Temisoara Versus Evora

Dec 26, 2010 by

By Raphael Ventura

The immediate assumption of a Sephardic family is that its origins are in Spain.
There are several reasons for us to believe that this was indeed our origin:

  1. We speak Ladino in the family for as far back as we remember
  2. The Appel – Meshulam branch has a definite recollection that the origin was in the city of Evora, now in Portugal, then in Spain, 500 years ago.
  3. The De Soria Letter to Alberto Behmoiras, states that our origins are in the expulsion from Spain.
  4. Raphael Cohen, of the Sirius-Behmaras branch says that his mother saw the name Behmoiras in a synagogue of Toledo, dated to that old period.
  5. The “lakerda folk story” which speaks of a fisherman on the coast of Malaga whose name was Behmoiras, and who invented the lakerda. It also says that this legend is carved? written? on a wall of the fish market of Toledo.

On the other hand, there are equally good reasons to claim that the origin of our family is from Ashkenaz, and the family is Ashkenazi.

  1. The name Behmoiras is not similar to any names of Spanish Jews.
  2. We know the name’s meaning and formation, and it is purely Hebraic.
  3. The old historians of Ottomanic Jewry are all unanimous in postulating that the head of the family was Isaac Ashkenazi an Eskenazi rabbi of Ashkenaz (Temisoara-Hungary, Poland).
  4. The main family legend, that of Sabbetay Zevi, is linked to this Eskenazi theory.
  5. Those historians take the pains to explain how it came to pass that the family changed from being Eskenazi to become Sephardic.
  6. I was not able to find any evidence for the existence of the name any earlier than the date that is claimed to be that of the arrival of Rabbi Askenazi with his 2 years old boy to Edirne. (1668). This is almost 200 years after the expulsion from Spain.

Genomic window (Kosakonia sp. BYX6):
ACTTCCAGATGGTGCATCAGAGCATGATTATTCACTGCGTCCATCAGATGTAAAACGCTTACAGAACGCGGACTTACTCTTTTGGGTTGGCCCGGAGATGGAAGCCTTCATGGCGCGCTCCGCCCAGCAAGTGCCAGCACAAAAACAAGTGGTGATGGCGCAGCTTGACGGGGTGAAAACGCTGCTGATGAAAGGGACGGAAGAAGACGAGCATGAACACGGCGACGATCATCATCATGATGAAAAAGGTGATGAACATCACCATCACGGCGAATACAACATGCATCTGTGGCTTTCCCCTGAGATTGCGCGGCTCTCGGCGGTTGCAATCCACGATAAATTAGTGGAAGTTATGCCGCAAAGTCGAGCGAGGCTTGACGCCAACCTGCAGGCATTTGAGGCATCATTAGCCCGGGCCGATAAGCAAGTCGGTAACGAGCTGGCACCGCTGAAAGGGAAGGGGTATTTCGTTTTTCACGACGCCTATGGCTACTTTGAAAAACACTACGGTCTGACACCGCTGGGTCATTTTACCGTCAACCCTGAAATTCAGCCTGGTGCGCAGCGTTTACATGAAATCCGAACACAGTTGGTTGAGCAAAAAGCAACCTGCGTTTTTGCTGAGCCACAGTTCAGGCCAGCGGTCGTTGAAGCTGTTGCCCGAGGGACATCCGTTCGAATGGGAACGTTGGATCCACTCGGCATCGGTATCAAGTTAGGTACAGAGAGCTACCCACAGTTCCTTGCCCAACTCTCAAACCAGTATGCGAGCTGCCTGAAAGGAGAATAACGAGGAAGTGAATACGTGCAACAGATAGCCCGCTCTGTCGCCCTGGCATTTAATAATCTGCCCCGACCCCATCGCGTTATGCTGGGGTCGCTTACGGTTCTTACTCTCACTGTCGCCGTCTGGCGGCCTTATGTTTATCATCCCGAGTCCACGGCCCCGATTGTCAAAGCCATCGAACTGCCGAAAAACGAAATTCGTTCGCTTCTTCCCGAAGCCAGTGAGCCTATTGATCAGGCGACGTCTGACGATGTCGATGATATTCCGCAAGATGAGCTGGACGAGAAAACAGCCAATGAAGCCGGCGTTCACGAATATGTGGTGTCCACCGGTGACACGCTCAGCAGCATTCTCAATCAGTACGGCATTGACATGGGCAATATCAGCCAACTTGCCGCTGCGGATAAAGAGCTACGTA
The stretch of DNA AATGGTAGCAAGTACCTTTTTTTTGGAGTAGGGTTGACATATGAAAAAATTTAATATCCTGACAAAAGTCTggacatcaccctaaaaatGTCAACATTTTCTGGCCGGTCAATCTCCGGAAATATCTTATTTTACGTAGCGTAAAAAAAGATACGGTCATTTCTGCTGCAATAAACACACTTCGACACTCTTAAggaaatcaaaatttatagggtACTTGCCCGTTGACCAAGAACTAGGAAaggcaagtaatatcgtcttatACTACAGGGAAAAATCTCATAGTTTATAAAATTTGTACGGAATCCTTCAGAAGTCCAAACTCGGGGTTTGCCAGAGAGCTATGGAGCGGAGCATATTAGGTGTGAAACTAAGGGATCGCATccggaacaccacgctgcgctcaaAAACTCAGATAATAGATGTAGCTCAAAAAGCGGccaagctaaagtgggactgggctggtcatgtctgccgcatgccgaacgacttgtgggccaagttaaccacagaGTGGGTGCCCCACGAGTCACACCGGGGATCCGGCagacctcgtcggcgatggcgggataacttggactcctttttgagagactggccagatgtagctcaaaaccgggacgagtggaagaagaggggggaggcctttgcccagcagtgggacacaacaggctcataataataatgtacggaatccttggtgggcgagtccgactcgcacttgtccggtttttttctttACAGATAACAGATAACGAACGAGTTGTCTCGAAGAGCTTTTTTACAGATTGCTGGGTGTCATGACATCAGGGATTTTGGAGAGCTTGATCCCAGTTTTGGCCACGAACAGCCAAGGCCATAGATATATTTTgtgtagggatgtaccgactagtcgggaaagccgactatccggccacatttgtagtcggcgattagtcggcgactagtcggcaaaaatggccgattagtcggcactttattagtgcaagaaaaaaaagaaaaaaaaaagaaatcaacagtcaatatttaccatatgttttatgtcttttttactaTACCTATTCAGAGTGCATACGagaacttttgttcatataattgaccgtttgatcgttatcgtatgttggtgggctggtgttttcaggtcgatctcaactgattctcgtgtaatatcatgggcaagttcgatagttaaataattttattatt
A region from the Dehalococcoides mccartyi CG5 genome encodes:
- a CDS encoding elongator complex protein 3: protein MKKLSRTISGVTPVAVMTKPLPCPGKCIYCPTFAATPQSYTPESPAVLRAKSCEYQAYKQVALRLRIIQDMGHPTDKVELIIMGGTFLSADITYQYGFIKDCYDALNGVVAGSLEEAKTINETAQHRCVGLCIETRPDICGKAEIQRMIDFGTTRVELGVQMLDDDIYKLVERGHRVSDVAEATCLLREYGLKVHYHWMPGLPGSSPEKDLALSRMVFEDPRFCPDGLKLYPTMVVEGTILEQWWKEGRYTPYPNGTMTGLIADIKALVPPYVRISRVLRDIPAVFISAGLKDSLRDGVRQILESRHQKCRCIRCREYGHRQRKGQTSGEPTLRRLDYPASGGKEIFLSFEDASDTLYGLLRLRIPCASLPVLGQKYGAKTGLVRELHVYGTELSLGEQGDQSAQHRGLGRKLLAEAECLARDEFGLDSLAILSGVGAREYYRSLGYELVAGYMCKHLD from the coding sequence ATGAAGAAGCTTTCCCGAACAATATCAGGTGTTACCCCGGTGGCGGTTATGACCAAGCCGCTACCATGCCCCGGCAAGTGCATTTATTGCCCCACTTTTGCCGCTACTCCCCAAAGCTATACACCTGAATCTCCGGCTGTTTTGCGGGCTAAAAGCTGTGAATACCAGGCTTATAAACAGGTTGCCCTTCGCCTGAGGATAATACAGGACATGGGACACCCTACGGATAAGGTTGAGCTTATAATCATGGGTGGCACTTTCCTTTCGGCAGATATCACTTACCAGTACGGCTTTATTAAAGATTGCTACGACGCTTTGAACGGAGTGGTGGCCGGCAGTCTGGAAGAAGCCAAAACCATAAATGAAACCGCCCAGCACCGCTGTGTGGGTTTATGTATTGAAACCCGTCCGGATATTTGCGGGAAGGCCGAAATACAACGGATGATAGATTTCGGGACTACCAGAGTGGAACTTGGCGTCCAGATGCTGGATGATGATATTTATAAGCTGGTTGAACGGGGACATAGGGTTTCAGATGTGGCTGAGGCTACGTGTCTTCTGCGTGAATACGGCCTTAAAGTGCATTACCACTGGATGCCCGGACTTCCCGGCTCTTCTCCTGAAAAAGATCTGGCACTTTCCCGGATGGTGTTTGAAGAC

I believe that the second theory is correct. However, the issue is delicate. It would be sufficient to discover one single instance of the name that can be proved to be earlier than that period, to destroy the entire theory.
My reasons are the following:

  1. The Eskenazi origin is harder to believe than the Sephardic one. So if an historian states that the family was Eskenazi, he is bound to have checked it and double checked it.
  2. There is no scholarly publication that claims that the family originates in Spain.
  3. The name was neither Behmoiras nor Behmoiram in the beginning. It developed to become what it is today from the original Behmoharar. We understand exactly how this development could have taken place. The earliest instance of the name being Behmoaras is in mid 19th century. Whereas, those who claim it is Sephardic, believe that it existed in its fully developed form ever since the fifteenth century. One cannot accept this kind of anachronism.
  4. The reference to the city of Evora can be explained in the following way. The Jewish population of Edirne, almost all of them Sephardic and a few Karaites, was subdivided into 13 congregations. Each congregation had its own synagogue. There existed 13 synagogues in the city, all of them now destroyed. These synagogues were given names: The names were as follows: Gregos (the oldest), Budoun (Buda from Budapest = Hungarian immigrants), Ashkenazi, Italian, Apullian, Sicilian, Aragon, Catalonia, Evora, Guerush, Majorca, Portugal (the smallest), Toledo. Jewish encyclopedia on line. Those in red were under the jurisdiction of the Behmoiras dynasty of grand rabbis; the others belonged to the Gueron dynasty. IF the Appel-Meshulam branch belonged to the Evora congregation, their descendants could well have developed a tradition which assumes (erroneously) that they were Evora Jews. In reality, they were Evora congregation Edirnelis.
  5. As for the “lakerda legend”, the name of the fisherman Behmoiras mentioned in it is Adi Behmoiras. Now, Adi is a very recent Israeli name meaning “piece of ornament”. This is not what is meant there. It is the Turkish word for “NAMED”. Hence, the legend is not Spanish, but Turkish.  If  a Sephardi  Turkish story teller would want to create a legend in order to suggest a Ladino etymology for lakerda as being “la querida”= the beloved one, he would have  to  locate the events in Spain and date them before the expulsion, when Jews prospered there. This etymology is patently wrong.
  6. There remains the name Raphael Cohen’s mother told him she saw in a Toledo synagogue. This is something that has to be checked further, since the synagogue is still there. The Toledo Jewish Museum does not have any  knowledge of the name Behmoiras.